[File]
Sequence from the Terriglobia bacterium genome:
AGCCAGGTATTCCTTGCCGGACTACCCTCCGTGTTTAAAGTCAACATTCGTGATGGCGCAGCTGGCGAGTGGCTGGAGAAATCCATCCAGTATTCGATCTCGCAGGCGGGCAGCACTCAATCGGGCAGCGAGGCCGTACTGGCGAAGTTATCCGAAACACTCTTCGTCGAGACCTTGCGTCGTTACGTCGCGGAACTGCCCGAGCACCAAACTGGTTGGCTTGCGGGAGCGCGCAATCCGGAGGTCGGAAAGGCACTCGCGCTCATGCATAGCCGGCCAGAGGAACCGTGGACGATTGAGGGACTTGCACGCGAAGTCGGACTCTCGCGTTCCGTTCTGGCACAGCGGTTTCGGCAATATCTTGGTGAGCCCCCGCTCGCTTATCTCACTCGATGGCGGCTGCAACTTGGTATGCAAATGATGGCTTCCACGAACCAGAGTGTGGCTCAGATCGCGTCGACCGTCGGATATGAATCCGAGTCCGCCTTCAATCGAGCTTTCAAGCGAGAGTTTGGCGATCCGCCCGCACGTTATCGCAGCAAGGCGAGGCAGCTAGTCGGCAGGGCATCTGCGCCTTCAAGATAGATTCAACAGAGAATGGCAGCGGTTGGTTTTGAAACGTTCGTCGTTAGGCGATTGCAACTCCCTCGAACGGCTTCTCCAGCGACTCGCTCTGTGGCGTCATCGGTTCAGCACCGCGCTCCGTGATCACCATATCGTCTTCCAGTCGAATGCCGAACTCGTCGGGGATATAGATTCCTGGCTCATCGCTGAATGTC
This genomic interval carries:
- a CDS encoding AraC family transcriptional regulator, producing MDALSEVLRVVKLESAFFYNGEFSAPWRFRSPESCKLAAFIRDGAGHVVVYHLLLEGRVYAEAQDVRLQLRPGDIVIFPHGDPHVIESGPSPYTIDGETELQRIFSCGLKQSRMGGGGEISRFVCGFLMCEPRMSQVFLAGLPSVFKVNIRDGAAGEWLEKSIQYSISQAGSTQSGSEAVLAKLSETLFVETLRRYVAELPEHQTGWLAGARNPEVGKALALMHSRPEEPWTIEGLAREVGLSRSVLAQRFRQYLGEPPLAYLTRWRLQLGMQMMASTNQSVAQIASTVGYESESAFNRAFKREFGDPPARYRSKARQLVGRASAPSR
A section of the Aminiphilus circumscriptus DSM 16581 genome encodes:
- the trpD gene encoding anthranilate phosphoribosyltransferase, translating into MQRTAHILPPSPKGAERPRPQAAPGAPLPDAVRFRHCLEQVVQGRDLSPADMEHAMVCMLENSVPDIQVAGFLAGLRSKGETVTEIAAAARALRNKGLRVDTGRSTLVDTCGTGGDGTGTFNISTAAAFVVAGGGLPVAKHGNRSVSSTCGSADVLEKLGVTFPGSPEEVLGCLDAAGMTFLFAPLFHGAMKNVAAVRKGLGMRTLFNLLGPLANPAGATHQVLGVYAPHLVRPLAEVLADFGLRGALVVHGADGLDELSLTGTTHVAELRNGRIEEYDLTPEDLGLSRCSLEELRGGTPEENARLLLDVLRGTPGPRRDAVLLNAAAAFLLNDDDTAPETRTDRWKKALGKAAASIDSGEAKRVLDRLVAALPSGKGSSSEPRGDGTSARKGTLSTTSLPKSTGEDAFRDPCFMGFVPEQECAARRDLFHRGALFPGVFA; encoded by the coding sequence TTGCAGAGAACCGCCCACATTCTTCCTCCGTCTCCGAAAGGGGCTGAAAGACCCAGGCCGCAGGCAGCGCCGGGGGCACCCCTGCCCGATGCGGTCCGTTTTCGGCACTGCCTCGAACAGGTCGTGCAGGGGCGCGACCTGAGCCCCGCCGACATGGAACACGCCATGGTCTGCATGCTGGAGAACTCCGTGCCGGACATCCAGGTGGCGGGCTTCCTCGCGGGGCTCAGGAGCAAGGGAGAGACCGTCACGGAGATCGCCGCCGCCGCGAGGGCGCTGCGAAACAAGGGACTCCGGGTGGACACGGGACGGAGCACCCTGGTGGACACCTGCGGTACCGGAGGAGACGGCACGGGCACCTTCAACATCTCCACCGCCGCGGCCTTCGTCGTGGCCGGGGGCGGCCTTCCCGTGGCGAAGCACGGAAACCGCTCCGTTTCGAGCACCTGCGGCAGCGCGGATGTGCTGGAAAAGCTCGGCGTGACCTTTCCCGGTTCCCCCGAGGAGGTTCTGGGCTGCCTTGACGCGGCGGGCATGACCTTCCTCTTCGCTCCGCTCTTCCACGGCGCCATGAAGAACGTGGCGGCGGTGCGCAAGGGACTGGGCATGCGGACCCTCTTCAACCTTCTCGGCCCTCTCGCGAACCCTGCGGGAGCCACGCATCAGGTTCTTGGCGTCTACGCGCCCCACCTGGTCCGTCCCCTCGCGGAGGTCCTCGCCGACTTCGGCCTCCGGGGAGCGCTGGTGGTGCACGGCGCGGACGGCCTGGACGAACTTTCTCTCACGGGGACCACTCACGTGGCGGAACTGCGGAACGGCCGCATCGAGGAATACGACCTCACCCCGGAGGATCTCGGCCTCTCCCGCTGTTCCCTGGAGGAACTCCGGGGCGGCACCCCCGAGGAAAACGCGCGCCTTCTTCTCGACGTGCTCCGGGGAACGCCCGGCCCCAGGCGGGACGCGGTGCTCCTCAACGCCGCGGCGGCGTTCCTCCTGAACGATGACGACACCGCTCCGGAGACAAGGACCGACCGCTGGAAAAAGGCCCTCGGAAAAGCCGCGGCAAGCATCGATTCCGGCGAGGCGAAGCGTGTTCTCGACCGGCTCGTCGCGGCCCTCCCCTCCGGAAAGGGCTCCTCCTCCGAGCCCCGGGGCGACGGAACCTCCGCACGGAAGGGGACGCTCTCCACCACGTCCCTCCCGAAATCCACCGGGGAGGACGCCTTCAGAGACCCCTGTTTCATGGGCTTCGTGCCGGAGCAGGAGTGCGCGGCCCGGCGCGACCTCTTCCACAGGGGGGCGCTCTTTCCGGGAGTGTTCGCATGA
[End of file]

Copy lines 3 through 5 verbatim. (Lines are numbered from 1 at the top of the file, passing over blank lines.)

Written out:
This genomic interval carries:
- a CDS encoding AraC family transcriptional regulator, producing MDALSEVLRVVKLESAFFYNGEFSAPWRFRSPESCKLAAFIRDGAGHVVVYHLLLEGRVYAEAQDVRLQLRPGDIVIFPHGDPHVIESGPSPYTIDGETELQRIFSCGLKQSRMGGGGEISRFVCGFLMCEPRMSQVFLAGLPSVFKVNIRDGAAGEWLEKSIQYSISQAGSTQSGSEAVLAKLSETLFVETLRRYVAELPEHQTGWLAGARNPEVGKALALMHSRPEEPWTIEGLAREVGLSRSVLAQRFRQYLGEPPLAYLTRWRLQLGMQMMASTNQSVAQIASTVGYESESAFNRAFKREFGDPPARYRSKARQLVGRASAPSR
A section of the Aminiphilus circumscriptus DSM 16581 genome encodes: